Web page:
Lesson 5

Prayers of Penitence: David

(2 Samuel 11 & 12, Psalms 51)
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Introduction: Do you fear that your prayers are not heard by God because of some past sin? Does sin cause you to think you cannot approach a Holy God? This week we look not only at the prayer of King David after he committed some of the worst sins, we gain an insight into avoiding those kinds of sins. Let's jump into our study!

  1. David's Initial Sin

    1. Read 2 Samuel 11:1. Verse 1 tells us that it was the time that kings go off to war - but our King David did not. David had a history of leading his army. (See 2 Samuel 5.) Any ideas why David was not leading his army now? Wasn't this the David who had killed Goliath? (1 Samuel 17) Wasn't this the David about whom they sang that he had killed "tens of thousands?" ( 1 Samuel 18:7-8)

      1. Do you think that idleness exposes us to sin?

    2. Read 2 Samuel 11:2-3. David is apparently having a little trouble sleeping. He starts walking around the roof of the palace and is looking down on the homes in the neighborhood. He watches a beautiful woman bathing. Is this sin?

      1. This beautiful woman knew she could be seen (at least from the roof of the palace). Was this sin for her?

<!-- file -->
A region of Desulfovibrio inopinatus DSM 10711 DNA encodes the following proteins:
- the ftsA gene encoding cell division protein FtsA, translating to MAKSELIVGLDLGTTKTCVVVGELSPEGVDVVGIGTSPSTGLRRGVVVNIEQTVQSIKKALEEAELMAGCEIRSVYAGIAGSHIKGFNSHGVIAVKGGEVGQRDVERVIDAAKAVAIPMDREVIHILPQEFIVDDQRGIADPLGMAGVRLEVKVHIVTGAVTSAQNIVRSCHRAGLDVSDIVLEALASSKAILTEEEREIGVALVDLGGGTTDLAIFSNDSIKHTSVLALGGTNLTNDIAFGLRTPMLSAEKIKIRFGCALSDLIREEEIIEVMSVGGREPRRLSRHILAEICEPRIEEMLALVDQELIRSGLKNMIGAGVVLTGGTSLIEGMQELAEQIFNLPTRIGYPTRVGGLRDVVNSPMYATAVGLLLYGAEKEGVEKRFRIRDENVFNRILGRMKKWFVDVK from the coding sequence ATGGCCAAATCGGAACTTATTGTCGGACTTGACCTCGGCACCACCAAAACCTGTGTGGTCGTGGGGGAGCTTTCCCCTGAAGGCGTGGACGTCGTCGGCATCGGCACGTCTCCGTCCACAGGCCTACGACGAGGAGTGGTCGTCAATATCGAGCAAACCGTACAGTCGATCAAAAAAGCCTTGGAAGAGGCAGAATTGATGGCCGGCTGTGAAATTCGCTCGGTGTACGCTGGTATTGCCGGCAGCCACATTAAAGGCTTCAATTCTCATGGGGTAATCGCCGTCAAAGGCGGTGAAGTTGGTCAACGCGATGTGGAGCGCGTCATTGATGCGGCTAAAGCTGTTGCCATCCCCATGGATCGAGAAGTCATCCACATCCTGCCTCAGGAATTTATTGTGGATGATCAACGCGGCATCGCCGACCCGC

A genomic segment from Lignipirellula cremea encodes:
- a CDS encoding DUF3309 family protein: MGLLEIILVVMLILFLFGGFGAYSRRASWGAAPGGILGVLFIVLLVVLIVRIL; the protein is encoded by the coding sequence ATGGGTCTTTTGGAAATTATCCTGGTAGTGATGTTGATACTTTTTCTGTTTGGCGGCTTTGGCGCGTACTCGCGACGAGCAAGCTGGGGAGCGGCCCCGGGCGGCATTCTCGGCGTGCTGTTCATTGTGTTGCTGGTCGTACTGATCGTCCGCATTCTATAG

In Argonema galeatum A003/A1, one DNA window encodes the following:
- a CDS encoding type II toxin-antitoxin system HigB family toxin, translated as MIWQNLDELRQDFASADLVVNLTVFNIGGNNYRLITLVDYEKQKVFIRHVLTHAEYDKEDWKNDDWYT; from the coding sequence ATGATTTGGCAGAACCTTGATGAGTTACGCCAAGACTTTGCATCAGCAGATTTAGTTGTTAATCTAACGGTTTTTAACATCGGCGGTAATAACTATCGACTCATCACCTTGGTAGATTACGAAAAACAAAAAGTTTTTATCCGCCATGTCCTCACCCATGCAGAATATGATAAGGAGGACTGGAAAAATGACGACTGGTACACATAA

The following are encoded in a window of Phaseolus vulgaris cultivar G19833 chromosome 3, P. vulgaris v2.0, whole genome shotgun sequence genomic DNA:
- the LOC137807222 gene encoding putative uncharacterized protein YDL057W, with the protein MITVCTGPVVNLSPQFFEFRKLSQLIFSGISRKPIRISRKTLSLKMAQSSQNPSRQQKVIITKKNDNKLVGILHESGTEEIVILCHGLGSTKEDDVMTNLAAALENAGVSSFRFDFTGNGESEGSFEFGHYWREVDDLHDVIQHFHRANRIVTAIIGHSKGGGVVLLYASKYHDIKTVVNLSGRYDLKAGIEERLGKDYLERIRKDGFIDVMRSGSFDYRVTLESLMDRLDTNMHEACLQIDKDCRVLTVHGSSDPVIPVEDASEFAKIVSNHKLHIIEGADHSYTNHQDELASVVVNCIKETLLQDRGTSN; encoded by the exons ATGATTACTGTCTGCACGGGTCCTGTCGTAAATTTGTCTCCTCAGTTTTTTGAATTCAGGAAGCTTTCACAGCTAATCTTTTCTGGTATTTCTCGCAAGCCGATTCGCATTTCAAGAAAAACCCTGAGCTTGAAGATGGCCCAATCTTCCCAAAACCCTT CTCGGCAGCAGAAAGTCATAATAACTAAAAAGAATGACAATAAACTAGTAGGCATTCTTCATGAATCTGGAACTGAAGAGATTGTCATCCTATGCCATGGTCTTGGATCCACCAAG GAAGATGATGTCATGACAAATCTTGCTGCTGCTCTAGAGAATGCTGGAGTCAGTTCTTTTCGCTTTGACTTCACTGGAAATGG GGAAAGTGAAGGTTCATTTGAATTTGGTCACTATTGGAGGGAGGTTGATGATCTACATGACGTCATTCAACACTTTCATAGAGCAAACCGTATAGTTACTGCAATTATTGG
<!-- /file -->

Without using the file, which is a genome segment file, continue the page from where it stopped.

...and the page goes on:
2. Do you think she cared if someone saw her? Is it possible that she wanted to show off her beauty? (I read a couple of Bible commentators that attacked her modesty because of this.)

      3. She has obviously captured the interest of the King. He asks around to find out who she is. Was this sin? (I don't think that David had yet sinned. As King, it was common to have more than one wife. To see a beautiful woman and inquire about her is consistent with "wife shopping." Remember, we learned last week that multiple wives are not a smart move and they are not God's ideal.)

      4. What answer does David get to his question? (Her name is Bathsheba and she is married.)

        1. Should that have been the end of David's inquiry? (Yes!)

        2. What do you think about Bathsheba marrying a Hittite? (Historically ( Judges 3:5-7), this was sin in God's eyes. The problem was that the Hittites served other Gods. We know this continued to be a prohibited practice throughout the time of David's life because 1Kings 11:1-2 notes that Solomon (David's son) violated this prohibition. As we will see as our story continues, this particular Hittite, is a worshiper of God.)

    3. Read 2 Samuel 11:4. Was it sin for David to send for Bathsheba?

      1. Is sin something you fall into on the spur of the moment? (This whole sequence shows that sin is a "walk" - a progression of actions that start with things that are not sin, but that lead towards sin. Our goal in life is to "walk" towards righteousness and not towards sin.)

      2. Notice the parenthetical in verse 4: Bathsheba purified herself. Turn to Leviticus 15:18. Does this make any sense to you? (You engage in a gross sin, but still sweat the details about the Mosiac law!)